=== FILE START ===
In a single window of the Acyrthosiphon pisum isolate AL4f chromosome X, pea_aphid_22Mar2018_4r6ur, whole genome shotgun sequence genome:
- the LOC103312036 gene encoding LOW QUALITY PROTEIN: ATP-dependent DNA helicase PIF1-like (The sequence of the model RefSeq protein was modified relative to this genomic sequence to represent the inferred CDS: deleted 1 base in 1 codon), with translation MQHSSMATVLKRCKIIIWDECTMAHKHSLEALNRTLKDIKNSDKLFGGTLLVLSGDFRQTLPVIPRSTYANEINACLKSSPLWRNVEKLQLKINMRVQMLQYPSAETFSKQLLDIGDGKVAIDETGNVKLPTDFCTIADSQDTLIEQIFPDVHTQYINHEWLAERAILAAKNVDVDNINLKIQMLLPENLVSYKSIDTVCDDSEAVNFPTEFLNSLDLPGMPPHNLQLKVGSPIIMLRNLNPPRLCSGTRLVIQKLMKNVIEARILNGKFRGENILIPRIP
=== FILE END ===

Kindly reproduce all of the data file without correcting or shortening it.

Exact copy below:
In a single window of the Acyrthosiphon pisum isolate AL4f chromosome X, pea_aphid_22Mar2018_4r6ur, whole genome shotgun sequence genome:
- the LOC103312036 gene encoding LOW QUALITY PROTEIN: ATP-dependent DNA helicase PIF1-like (The sequence of the model RefSeq protein was modified relative to this genomic sequence to represent the inferred CDS: deleted 1 base in 1 codon), with translation MQHSSMATVLKRCKIIIWDECTMAHKHSLEALNRTLKDIKNSDKLFGGTLLVLSGDFRQTLPVIPRSTYANEINACLKSSPLWRNVEKLQLKINMRVQMLQYPSAETFSKQLLDIGDGKVAIDETGNVKLPTDFCTIADSQDTLIEQIFPDVHTQYINHEWLAERAILAAKNVDVDNINLKIQMLLPENLVSYKSIDTVCDDSEAVNFPTEFLNSLDLPGMPPHNLQLKVGSPIIMLRNLNPPRLCSGTRLVIQKLMKNVIEARILNGKFRGENILIPRIP